Traders said it was another coup for the Bundesbank, which prides itself on its capacity to ambush the markets, as the key German discount rate was cut from 4.5 per cent to 4 per cent.
France was among those Continental countries to hold rates, prompting the franc to rise to its highest level against the mark for almost six weeks.
Sterling rallied three pfennigs to close at DM2.25 and weakened a point against the dollar. The London stock market surged as fears of an early rise in interest rates brought about by currency weakness receded. The FT-SE 100 closed 33.9 points up at 3,176.2.
The unexpected reduction in German rates was swiftly followed elsewhere in Europe as the Swiss, Belgian and Dutch central banks cut base rates. The French stock market soared on hopes of similar reductions.
The Bundesbank comprehensively wrongfooted the markets, which had started the week in the confident belief that the bank's council would keep rates on hold at its meeting on Thursday. Instead the bank made a sharp cut in the discount rate, which sets the floor for the whole interest-rate structure in Germany. This was the first reduction for almost a year.
The Bundesbank also reduced the repo rate, used for most day-to-day interventions in the money markets, from 4.85 per cent to 4.5 per cent. The Lombard rate, which sets the ceiling for official interest rates and only matters when monetary conditions are tightening, was left unchanged at 6 per cent.
A statement from the Bundesbank made clear that the recent strength of the mark - up 10 per cent against the dollar this year - was a principal reason for the decision to cut rates. This was "dampening" the growth in the money supply, which was also "persistently weak" for domestic reasons
The bank was able to cut rates because M3 growth, distorted in 1993 and 1994, was well within the "ambitious" target corridor of 4 to 6 per cent between the fourth quarters of 1994 and 1995. In February it fell at an annualised rate of 3.8 per cent on the fourth-quarter average.
The decision to cut rates startled the markets because there were powerful arguments for keeping rates on hold. In a wide-ranging speech to financiers in Saarland last week, the Bundesbank's president, Hans Tietmeyer, described the annual rate of consumer price inflation of 2.4 per cent in February as "too high". On Monday the provisional figure for March disappointed by remaining at 2.4 per cent rather than falling to 2.3 per cent as had been hoped.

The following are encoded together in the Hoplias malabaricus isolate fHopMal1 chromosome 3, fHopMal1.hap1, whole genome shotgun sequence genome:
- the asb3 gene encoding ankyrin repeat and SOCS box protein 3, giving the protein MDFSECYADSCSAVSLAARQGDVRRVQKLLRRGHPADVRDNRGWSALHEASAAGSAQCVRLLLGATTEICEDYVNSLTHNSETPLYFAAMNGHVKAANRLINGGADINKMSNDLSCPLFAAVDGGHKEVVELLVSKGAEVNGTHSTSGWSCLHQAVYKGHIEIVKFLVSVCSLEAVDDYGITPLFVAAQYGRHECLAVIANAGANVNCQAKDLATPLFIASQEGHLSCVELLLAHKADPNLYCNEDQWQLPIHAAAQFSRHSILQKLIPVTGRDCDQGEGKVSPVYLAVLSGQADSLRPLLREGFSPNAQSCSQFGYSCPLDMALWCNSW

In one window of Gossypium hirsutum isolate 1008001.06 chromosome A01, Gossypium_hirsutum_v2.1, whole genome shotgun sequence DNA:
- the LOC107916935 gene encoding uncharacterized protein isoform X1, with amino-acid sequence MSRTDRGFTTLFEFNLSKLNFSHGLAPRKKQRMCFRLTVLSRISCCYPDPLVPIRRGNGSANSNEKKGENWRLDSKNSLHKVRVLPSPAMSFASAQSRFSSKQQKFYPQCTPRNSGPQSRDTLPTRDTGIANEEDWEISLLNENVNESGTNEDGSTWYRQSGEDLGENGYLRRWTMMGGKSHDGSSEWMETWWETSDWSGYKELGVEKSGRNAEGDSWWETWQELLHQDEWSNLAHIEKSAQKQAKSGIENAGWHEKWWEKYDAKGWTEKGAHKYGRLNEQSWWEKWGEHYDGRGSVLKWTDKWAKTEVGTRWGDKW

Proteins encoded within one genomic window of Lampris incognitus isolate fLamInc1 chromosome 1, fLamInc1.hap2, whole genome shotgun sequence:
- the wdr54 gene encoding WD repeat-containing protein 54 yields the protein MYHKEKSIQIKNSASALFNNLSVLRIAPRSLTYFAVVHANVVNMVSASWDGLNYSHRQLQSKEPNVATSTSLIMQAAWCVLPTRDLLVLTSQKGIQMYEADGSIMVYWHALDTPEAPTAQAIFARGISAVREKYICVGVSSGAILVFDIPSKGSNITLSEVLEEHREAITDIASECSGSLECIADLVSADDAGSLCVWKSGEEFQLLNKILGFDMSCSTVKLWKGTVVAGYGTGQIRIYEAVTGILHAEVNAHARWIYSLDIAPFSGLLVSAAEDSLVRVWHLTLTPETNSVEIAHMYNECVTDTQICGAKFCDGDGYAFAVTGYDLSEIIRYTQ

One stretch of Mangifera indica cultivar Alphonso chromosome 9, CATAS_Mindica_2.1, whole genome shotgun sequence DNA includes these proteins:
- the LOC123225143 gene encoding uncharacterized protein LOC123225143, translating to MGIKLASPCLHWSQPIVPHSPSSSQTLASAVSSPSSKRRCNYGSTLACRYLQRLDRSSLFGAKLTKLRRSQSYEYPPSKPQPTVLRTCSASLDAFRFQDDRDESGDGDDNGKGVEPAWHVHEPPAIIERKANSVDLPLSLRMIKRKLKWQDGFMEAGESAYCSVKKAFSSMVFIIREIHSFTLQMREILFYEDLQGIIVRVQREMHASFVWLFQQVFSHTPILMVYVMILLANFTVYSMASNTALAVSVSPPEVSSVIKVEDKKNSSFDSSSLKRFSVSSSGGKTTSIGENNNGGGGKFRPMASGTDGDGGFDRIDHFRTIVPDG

Another reason for keeping rates unchanged was the recent pay settlement in the key engineering sector of more than 4 per cent, considerably higher than expected. In the light of this, the Bundesbank had been thought unlikely to ease policy immediately ahead of the key public sector pay round, where unions are claiming 6 per cent.
The Bundesbank's decision is thought to have resolved a battle within the council between advocates of an easing of policy, led by Hans-Jurgen Krupp,and hawks, represented by the Bundesbank's chief economist, Otmar Issing.
Mr Krupp argued at the beginning of this month that a cut in rates was possible "because the economic upturn is not so strong".
The Bundesbank was at pains to emphasise that its decision to bring down rates did not constitute a sudden conversion to the cause of exchange- rate stabilisation. But it is clear that the sharp appreciation in the mark this year was pivotal in swaying the council to back a cut.
The strong mark is expected by the bank to keep growth lower and to suppress inflation by holding down import prices. It should also put pressure on industry to withstand wage claims.
The decision to cut rates was broadly welcomed within Germany. Ulrich Beckman, senior economist at Deutsche Bank, said the cut was fully justified because of the weakening of activity expected to arise from the appreciation of the yen. He expected a rollback in the mark's strength "but not a full one".
Most observers were prepared to accept the Bundesbank's insistence that the cut was made for domestic reasons rather than as a gesture to currency stabilisation. But there was more scepticism about the bank's contention that the decision was taken principally because of the outlook for money- supply growth.
Holger Fahrinkrug, senior economist at UBS in Frankfurt, pointed out that if that was the case the decision could have been taken earlier on the basis of this "questionable indicator". Comment, page 41Reuse content